CMSAF : Our Airlift Is What Makes Us a Global Power
CMSAF: Our Airlift Is What Makes Us a Global
Tech. Sgt. Carrie Bernard, 62nd Airlift Wing Public Affairs.
McChord AirForce Base, Washington -- (AFPN) January
20, 2005 -- Chief Master Sgt. of the Air Force Gerald R. Murray highlighted the
Air Force’s airlift mission during a three-day visit here Jan. 12.
Master Sgt. of the Air Force Gerald R. Murray speaks to Airmen here Jan. 11.
During his three-day trip to McChord, the chief discussed enlisted issues
concerning today's Airmen.
Force photo by Kristin Royalty
“We could not do what we do in
the United States military and as a nation without our great airlifters,” Chief
Murray said. “Our airlift is what makes us a global power.”
From moving people, equipment and supplies in and out of Iraq, to providing
humanitarian relief for tsunami victims, it is absolutely apparent how important
airlift is, he said.
“I think sometimes in our Air Force we make it look too easy,” he said. “It’s
not easy at all. But there is no doubt how great our Airmen are performing in
the mission we have here.”
Although the Air Force continues to excel, the chief said Air Force leaders
understand the amount of stress that comes with that success.
“As we look at the ops tempo we’re under in today’s Air Force -- our deployment
pace, the war going on, Airmen who deploy away from their subordinates,
supervisors and first sergeants -- it all adds up to a lot of stress,” he said.
Those stressors make one-on-one leadership even more important, Chief Murray
“Face-to-face leadership is so critical,” he said. “Especially in the world
today, when it’s so easy to get things done using items like e-mail and not get
out among (the) people.
“It’s not about programs,” the chief said. “It’s about small group leadership
and supporting one another -- supervisor to subordinate, peers to peers -- to
keep stress under control.”
Beyond focusing on Airmen taking care of Airmen, leaders are also constantly
looking at what can be done to provide a balance in the expeditionary global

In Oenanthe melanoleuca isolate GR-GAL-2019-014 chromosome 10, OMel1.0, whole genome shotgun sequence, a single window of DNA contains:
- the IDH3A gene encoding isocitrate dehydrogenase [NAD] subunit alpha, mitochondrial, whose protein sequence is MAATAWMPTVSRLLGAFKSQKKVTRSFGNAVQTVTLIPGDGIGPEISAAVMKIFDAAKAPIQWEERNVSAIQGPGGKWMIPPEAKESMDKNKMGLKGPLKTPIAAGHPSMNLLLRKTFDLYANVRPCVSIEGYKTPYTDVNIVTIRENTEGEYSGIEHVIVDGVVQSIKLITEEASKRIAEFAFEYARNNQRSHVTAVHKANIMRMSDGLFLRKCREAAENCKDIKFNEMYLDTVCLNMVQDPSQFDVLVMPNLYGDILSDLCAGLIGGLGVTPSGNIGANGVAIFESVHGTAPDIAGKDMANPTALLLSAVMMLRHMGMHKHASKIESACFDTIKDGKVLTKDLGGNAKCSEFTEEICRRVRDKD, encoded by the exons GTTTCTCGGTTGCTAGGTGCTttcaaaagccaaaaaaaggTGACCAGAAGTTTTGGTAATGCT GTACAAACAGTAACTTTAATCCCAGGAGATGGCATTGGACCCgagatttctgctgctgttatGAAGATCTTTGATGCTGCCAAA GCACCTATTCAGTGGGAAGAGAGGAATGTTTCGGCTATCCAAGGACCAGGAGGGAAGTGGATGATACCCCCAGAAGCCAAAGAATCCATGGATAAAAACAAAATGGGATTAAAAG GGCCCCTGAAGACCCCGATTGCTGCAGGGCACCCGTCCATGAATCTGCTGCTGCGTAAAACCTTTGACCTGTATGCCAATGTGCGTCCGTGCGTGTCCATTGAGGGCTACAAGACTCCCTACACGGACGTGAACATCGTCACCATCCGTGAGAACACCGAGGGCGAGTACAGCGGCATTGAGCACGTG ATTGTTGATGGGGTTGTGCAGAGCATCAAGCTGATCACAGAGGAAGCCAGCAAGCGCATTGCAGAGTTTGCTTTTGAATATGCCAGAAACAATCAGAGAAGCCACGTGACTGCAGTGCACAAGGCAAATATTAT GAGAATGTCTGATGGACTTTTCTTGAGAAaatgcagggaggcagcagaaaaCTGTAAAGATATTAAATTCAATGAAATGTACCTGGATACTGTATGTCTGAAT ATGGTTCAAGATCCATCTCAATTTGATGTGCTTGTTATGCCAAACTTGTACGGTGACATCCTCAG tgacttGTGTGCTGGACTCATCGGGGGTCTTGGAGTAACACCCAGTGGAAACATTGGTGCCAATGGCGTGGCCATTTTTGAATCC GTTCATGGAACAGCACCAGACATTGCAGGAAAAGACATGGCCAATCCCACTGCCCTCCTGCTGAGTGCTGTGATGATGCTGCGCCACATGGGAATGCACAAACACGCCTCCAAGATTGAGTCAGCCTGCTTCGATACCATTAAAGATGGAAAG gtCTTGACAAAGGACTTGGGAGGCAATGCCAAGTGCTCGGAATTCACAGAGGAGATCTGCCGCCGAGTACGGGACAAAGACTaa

force, he said. One example of this is distributing stressors, like deployments,
equally, so not just one Air Force specialty or functional area is overextended.
“We are continuing to focus on the expeditionary process that deploys people at
120 days at a time and returns them home in a 20-month cycle so they have more
time at home, as well as a predictability of when they will deploy and when they
will return,” Chief Murray said. “We are also looking at distributing those
deployments in a way that’s more equitable to all Airmen and getting more Airmen
into the deployment pool.”
With one eye on Airman and the other on the future of the force, the chief said
he believes the Air Force’s operations tempo will remain the same throughout
“I don’t think we’re going to slow down any, that’s for sure,” he said. “We will
continue to project air and space power globally, from the global war on
terrorism to supporting natural disasters and anything else that may come our
Besides continuing operations around the globe, this year will also bring issues
closer to home, the chief said.
“We will prepare also for the announcement of base realignments and closures,”
Chief Murray said. “That’s something our Airmen need to stay attuned to -- not
be worried about, but just educated on. It’s a process that’s ongoing now and is
something that will shape the future of the military.”
of Air Mobility Command News Service)